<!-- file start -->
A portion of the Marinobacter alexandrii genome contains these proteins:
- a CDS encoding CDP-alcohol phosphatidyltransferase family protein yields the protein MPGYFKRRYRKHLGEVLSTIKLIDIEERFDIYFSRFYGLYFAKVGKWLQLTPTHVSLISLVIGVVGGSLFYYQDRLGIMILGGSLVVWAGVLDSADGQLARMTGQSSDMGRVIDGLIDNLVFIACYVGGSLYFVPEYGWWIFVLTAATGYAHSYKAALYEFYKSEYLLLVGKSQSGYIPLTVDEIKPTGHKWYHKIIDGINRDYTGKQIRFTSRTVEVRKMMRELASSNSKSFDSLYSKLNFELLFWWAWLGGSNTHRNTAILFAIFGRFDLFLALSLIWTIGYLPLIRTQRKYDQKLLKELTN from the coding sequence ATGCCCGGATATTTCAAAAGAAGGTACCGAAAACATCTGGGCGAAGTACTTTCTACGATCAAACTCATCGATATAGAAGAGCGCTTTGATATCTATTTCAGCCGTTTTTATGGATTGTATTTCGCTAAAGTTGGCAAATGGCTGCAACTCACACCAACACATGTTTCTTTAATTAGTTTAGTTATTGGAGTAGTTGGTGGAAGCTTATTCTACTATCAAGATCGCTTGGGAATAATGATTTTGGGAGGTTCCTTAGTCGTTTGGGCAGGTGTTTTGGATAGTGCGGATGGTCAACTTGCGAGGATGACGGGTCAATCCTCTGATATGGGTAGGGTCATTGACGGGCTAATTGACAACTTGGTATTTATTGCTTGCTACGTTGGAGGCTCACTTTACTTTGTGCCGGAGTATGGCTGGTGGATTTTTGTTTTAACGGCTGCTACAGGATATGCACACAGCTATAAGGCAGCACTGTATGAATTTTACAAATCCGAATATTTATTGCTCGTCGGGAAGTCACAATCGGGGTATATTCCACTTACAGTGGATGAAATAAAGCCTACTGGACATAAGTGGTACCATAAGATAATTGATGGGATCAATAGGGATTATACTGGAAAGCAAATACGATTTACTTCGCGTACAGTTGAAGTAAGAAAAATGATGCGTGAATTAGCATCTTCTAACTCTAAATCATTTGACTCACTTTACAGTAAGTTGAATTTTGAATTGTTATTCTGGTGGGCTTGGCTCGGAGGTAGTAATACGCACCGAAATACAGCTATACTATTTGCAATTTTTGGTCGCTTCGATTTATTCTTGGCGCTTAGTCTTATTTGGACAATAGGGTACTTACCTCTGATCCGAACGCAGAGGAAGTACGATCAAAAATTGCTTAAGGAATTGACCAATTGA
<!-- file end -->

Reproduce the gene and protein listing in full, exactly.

A portion of the Marinobacter alexandrii genome contains these proteins:
- a CDS encoding CDP-alcohol phosphatidyltransferase family protein yields the protein MPGYFKRRYRKHLGEVLSTIKLIDIEERFDIYFSRFYGLYFAKVGKWLQLTPTHVSLISLVIGVVGGSLFYYQDRLGIMILGGSLVVWAGVLDSADGQLARMTGQSSDMGRVIDGLIDNLVFIACYVGGSLYFVPEYGWWIFVLTAATGYAHSYKAALYEFYKSEYLLLVGKSQSGYIPLTVDEIKPTGHKWYHKIIDGINRDYTGKQIRFTSRTVEVRKMMRELASSNSKSFDSLYSKLNFELLFWWAWLGGSNTHRNTAILFAIFGRFDLFLALSLIWTIGYLPLIRTQRKYDQKLLKELTN from the coding sequence ATGCCCGGATATTTCAAAAGAAGGTACCGAAAACATCTGGGCGAAGTACTTTCTACGATCAAACTCATCGATATAGAAGAGCGCTTTGATATCTATTTCAGCCGTTTTTATGGATTGTATTTCGCTAAAGTTGGCAAATGGCTGCAACTCACACCAACACATGTTTCTTTAATTAGTTTAGTTATTGGAGTAGTTGGTGGAAGCTTATTCTACTATCAAGATCGCTTGGGAATAATGATTTTGGGAGGTTCCTTAGTCGTTTGGGCAGGTGTTTTGGATAGTGCGGATGGTCAACTTGCGAGGATGACGGGTCAATCCTCTGATATGGGTAGGGTCATTGACGGGCTAATTGACAACTTGGTATTTATTGCTTGCTACGTTGGAGGCTCACTTTACTTTGTGCCGGAGTATGGCTGGTGGATTTTTGTTTTAACGGCTGCTACAGGATATGCACACAGCTATAAGGCAGCACTGTATGAATTTTACAAATCCGAATATTTATTGCTCGTCGGGAAGTCACAATCGGGGTATATTCCACTTACAGTGGATGAAATAAAGCCTACTGGACATAAGTGGTACCATAAGATAATTGATGGGATCAATAGGGATTATACTGGAAAGCAAATACGATTTACTTCGCGTACAGTTGAAGTAAGAAAAATGATGCGTGAATTAGCATCTTCTAACTCTAAATCATTTGACTCACTTTACAGTAAGTTGAATTTTGAATTGTTATTCTGGTGGGCTTGGCTCGGAGGTAGTAATACGCACCGAAATACAGCTATACTATTTGCAATTTTTGGTCGCTTCGATTTATTCTTGGCGCTTAGTCTTATTTGGACAATAGGGTACTTACCTCTGATCCGAACGCAGAGGAAGTACGATCAAAAATTGCTTAAGGAATTGACCAATTGA